There are some hurdles.
Would merits review impose an additional burden on the Supreme Court? There is very little room on the Supreme Court's calendar for additional cases. The court must devote considerable time and resources to the cases that qualify for review for "conflicts" and "important questions of law," as these affect many more people than the parties to the particular case. And, of course, death penalty appeals are big resource-eaters. This problem might be resolved by handling merits review via "memorandum dispositions" — short opinions, maybe a couple of paragraphs or a page or two. Many courts throughout the country (including the U.S. Supreme Court and the 9th U.S. Circuit Court of Appeals) use these. Publishing a few would send a message that our appellate system cares a lot about providing justice in individual cases. It's not clear, however, that our state Constitution allows such a disposition without oral argument, or without adherence to the requirement that cases be decided within 90 days of submission. So perhaps we would need to amend the state Constitution a bit.
Would allowing merits review force the court to devote more resources to considering more petitions for review? Currently, each year the court must consider about 1,000 civil petitions and 3,000 criminal petitions for review. Under current Rule 8.500, each of these petitions should make a plausible case for "conflicts" or "important question of law" review. Allowing petitions that seek only to remedy an unjust result for an individual client might encourage more petitions. But not many more, in my view. In my experience, under our current system, the bulk of petitions for review do not come close to qualifying for either "conflicts" or "important question of law" review. Petitions mostly argue that the Court of Appeal opinion was did not follow the law, or misconstrued the facts, or was just plain unfair. So attorneys are already filing "merits review" petitions.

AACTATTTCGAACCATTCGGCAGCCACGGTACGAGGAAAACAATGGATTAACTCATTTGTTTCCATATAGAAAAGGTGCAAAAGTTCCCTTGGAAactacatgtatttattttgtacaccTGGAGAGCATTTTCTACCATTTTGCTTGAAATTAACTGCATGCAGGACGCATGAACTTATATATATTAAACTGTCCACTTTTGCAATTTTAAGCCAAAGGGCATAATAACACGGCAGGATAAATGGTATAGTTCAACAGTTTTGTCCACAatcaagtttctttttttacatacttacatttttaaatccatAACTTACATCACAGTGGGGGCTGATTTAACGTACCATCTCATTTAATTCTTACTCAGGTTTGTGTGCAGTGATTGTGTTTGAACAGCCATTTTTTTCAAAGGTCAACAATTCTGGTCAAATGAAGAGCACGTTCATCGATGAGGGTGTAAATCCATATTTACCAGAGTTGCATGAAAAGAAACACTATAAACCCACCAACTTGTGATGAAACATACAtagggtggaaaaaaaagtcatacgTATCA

And the work of the Supreme Court research attorney shouldn't be much greater. The research attorney now reads each petition and the Court of Appeal opinion, and then writes a "conference memo" to the justices recommending grant or denial. Those conference memos do in fact discuss the merits (as well as whether the petition shows a "conflict" or "important question of law").
Another objection: The Court of Appeal has spent many hours reviewing the briefs and the record, so the Supreme Court should not second-guess the Court of Appeal on the basis of its own much more limited review. But restricting merits review to cases where the Court of Appeal opinion is both "clearly" erroneous and "substantially" unjust should assure the Supreme Court that its reversal is the right thing to do, even with a limited review of the record and law.
Instead of "memorandum dispositions," the Supreme Court might employ a currently allowed vehicle: "grant and transfer." This involves granting the petition for review, but instead of then hearing the whole case, it transfers the case back to the Court of Appeal with instructions to reconsider. Currently, the instructions often tell the Court of Appeal to reconsider the case in light of a recently decided Supreme Court opinion that the Court of Appeal did not have a chance to consider. Grant and transfer might be explicitly expanded via a rule change that tells everyone that the Supreme Court might use it where the Court of Appeal opinion is both "clearly" erroneous and "substantially" unjust. Some appellate judges might be offended at being told that they didn't do their job properly the first time. But what's more important — the sensibilities of public servants, or providing what they swore to provide: justice?
As Justice Thurgood Marshall said in one of his dissents, a "decision contrary to the public sense of justice as it is, operates, so far as is known, to diminish respect for the courts and for the law itself." Flood v. Kuhn, 407 U.S. 258, 293 n.4 (1972). Providing some sort of merits review can increase respect for our appellate courts.